Inviting people into the home when your reactive dog is reactive is present can be a recipe for disaster! Whenever your dog is in a situation where he or she feels enclosed or trapped whether it’s your home, on the end of a leash or in a car, your dog is going to be more reactive. But if your dog is at a place in their behaviour modification plan where they have indicated he or she is ready to remain calm in these circumstances, perhaps showing your dog that the person is helpful to you may be helpful.
What if My Shy, Reactive or Aggressive Dog Can’t Accurately Judge Others?
If your dog can’t accurately determine which person is a dog or a threat based on their behaviour, then using this research is unlikely to make much of a difference. But it does tell you that your dog is special and needs special accommodations.
In this case, it may be time to consider seeing a veterinary behaviorist to determine if there is something more at work going on with your dog’s behaviour that can be treated such as a generalized anxiety disorder or perhaps some other issue.
If you’re stuck living with a dog who appears to be incapable of making good decisions about others, then you need to seriously consider two things:
- Keeping your dog away from the things that trigger him or her reaction
- Rock solid training that will get your dog to perform the way you want predictable. Lots of repetition!
Management of your dog’s environment is the safest way to keep your dog from behaving aggressively. It’s easier to put your dog in a quiet bedroom when people come to visit than try to keep your dog in a leash distracted with treats when all they want to do is lunge at your visitor. But sadly, we can’t account for every scenario, (someone mistakes the bedroom door for a bathroom door, or is looking for their coat, or feels faint and needs to lie down, etc.). So if something fails we need to fall back on training.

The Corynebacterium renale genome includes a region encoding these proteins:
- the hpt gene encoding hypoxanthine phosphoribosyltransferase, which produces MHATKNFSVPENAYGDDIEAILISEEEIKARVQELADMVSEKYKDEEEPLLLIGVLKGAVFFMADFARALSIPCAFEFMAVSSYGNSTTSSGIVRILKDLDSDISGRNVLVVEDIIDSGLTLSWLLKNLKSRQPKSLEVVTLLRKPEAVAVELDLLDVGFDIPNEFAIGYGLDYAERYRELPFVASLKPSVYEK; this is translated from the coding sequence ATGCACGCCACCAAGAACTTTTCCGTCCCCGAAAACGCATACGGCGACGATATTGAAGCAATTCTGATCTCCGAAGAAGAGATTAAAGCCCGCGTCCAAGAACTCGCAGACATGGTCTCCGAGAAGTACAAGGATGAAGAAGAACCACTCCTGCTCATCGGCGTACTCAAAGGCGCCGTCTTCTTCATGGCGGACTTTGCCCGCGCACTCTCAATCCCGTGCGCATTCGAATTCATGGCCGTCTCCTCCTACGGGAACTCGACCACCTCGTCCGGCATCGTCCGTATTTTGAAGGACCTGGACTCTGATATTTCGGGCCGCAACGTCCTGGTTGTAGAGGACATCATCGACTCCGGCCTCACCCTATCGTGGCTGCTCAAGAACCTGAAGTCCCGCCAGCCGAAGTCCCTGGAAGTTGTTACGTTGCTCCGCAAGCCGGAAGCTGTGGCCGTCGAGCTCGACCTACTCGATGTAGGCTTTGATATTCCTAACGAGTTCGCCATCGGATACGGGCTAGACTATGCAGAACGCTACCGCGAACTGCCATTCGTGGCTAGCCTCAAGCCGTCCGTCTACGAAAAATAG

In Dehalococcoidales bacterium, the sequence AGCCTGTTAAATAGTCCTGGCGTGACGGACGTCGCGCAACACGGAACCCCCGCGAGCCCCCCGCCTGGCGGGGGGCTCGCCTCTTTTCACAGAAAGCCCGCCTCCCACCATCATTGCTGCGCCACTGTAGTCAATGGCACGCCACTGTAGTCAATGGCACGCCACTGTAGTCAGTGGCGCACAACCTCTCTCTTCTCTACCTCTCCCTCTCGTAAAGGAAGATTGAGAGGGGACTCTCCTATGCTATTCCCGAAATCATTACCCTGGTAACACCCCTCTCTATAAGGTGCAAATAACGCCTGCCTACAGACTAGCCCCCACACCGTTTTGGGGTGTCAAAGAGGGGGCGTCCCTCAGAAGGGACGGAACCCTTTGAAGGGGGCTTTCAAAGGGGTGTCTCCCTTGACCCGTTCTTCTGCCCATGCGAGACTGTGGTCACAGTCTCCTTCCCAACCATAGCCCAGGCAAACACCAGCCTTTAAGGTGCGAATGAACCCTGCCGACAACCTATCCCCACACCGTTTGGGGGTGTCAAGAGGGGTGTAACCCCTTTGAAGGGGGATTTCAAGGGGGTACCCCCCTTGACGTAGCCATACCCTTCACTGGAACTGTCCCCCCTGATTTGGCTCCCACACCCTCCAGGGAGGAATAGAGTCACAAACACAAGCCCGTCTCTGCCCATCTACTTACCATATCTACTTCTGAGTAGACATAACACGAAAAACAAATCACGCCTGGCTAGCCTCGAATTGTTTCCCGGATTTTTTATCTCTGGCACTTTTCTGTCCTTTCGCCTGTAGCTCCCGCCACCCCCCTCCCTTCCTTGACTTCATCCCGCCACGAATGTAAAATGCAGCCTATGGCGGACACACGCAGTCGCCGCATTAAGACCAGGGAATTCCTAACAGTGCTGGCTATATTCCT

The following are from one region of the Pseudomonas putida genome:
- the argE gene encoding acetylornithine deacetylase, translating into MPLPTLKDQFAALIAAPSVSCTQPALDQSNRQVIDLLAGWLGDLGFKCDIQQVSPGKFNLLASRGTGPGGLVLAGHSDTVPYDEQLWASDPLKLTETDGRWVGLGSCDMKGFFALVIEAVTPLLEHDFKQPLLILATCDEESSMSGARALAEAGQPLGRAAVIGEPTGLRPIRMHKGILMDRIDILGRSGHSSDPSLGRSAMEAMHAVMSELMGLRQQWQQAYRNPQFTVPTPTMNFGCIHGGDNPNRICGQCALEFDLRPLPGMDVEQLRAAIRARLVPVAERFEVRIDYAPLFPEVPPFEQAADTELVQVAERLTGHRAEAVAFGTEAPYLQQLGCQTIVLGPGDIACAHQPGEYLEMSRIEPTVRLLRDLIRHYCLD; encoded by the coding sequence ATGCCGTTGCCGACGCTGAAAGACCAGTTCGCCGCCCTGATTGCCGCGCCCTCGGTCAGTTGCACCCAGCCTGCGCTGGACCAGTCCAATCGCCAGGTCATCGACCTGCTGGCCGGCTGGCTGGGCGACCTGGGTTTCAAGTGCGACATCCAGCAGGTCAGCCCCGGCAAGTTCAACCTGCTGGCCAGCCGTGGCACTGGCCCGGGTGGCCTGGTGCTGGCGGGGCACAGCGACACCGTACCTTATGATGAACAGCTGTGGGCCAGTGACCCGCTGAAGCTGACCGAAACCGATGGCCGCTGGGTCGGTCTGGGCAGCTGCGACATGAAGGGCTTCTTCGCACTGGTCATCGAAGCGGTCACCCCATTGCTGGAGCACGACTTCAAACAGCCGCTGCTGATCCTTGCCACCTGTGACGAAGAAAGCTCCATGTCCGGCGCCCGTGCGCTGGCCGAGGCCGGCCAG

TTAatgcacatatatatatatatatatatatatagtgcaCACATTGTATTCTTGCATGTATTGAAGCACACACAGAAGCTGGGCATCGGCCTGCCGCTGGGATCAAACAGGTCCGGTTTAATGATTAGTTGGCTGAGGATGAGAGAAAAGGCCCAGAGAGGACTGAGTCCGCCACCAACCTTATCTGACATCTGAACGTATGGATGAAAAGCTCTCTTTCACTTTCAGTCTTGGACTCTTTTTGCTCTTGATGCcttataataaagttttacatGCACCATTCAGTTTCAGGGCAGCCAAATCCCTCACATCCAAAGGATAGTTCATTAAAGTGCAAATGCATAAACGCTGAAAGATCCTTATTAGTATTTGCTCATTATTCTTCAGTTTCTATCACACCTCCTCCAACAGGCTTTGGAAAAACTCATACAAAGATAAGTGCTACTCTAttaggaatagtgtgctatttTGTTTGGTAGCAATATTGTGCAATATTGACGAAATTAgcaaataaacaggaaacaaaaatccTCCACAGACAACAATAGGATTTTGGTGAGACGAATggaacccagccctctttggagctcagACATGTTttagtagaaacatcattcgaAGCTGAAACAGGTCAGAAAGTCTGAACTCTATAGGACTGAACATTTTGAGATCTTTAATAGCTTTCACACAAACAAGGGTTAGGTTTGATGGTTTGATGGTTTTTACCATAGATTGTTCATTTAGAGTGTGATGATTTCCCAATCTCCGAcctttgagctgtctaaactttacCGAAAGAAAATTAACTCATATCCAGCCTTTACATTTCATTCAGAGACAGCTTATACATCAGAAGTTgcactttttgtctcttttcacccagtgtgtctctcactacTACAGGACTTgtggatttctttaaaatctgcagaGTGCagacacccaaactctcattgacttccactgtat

Training your dog to sit, lie down, move away, touch a particular target such as a bed or your hand is can be simple to teach, but teaching your dog to perform that behaviour automatically every time without exception is far more challenging.
“Automatic” behaviour needs constant practice repetition in variety of situations. Situation need to be increasing more challenging in nature as your dog is successfully able to perform the behavior.
You still need to be aware that the more stress your dog is feeling at any one time, the more likely they will not perform the behaviour whether it is situational stress, or stress that has been building up over time or a combination of both.
Dogs Evaluate More Than Helpfulness
What is interesting about this study and the video below is that the dogs must also perceive when we are struggling with something. In this case the person is struggling with opening a container and they are using their hands to do it. This is not something that a dog can do (at least easily!), but they clearly understand that not only is it a task we can do but know when we’re having trouble with it.
Not only are they making judgements about the people who choose to help or not help, but they are also evaluating our own behaviour based on the ease or difficulty we are having in being successful with the task.